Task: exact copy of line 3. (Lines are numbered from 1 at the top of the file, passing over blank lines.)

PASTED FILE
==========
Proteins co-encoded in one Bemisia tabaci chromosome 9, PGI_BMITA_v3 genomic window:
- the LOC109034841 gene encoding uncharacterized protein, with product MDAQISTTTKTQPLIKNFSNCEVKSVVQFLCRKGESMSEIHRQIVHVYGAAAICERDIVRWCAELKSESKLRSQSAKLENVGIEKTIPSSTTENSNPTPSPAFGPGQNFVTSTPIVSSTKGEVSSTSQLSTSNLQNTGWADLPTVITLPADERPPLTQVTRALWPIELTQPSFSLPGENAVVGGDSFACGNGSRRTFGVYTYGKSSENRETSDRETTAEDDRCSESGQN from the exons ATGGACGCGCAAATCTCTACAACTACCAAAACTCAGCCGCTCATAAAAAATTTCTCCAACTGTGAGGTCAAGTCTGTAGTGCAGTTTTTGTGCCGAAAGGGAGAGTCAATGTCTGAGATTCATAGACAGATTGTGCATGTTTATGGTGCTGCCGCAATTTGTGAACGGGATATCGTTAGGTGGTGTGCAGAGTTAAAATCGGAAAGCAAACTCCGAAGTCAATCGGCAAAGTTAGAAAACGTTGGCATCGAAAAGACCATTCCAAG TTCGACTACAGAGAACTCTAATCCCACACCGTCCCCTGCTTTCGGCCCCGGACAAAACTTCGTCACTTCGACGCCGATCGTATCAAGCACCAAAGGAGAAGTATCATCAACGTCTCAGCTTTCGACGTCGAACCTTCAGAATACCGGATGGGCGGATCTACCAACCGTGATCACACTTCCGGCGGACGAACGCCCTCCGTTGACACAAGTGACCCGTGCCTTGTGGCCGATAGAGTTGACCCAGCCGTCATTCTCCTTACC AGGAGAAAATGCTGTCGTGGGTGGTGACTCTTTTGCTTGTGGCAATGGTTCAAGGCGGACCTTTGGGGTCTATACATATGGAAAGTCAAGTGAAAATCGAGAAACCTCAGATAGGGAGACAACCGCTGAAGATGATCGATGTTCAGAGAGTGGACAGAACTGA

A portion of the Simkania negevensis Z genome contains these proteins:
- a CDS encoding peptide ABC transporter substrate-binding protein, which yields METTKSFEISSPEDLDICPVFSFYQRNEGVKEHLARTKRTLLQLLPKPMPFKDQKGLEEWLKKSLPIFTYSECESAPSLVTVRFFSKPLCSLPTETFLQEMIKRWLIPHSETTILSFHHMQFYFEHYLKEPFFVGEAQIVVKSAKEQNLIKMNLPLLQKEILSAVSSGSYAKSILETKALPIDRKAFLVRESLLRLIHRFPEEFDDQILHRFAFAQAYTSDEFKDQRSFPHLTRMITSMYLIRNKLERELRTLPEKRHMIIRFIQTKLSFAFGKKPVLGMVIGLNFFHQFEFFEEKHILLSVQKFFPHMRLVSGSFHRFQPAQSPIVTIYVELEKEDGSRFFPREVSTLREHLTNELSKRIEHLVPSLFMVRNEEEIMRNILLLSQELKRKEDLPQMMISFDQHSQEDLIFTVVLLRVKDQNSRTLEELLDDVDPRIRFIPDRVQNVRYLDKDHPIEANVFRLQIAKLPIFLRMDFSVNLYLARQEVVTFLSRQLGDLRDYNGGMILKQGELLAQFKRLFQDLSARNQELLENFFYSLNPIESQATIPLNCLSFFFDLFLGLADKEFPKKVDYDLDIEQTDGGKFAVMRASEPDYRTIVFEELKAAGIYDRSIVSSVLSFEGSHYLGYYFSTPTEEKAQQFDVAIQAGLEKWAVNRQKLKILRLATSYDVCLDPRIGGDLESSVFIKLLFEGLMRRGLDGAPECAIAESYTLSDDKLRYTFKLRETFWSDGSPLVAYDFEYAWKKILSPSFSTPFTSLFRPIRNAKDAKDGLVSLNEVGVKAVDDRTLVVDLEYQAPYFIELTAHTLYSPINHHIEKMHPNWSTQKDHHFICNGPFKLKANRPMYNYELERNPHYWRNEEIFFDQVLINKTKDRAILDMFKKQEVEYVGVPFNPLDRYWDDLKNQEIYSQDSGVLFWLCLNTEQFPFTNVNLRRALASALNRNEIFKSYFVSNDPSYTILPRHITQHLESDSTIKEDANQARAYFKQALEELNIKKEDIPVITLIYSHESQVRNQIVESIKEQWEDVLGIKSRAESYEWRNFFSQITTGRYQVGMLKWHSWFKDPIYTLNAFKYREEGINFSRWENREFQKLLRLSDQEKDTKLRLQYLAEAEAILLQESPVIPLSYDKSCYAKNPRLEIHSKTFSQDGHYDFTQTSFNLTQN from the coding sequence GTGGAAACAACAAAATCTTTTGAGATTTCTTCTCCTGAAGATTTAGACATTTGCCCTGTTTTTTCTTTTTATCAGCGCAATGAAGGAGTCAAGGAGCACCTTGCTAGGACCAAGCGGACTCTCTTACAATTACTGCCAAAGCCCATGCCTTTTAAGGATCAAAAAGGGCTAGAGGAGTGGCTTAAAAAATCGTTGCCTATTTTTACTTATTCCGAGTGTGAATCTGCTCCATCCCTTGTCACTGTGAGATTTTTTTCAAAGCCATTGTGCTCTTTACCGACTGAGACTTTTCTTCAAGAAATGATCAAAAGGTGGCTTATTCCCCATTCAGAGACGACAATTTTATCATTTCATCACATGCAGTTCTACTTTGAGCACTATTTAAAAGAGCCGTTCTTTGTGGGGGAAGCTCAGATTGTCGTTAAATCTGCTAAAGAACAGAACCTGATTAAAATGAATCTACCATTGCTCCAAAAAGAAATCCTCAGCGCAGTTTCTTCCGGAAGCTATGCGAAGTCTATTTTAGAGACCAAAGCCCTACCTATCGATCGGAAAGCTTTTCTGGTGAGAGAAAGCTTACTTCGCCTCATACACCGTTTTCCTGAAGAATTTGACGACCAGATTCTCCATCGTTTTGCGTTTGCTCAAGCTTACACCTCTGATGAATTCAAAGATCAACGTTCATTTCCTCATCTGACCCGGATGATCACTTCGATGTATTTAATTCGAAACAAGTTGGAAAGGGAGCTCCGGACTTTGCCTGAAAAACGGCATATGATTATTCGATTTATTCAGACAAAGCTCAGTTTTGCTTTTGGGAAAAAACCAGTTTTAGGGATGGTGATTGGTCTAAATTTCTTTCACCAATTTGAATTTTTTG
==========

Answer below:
A portion of the Simkania negevensis Z genome contains these proteins: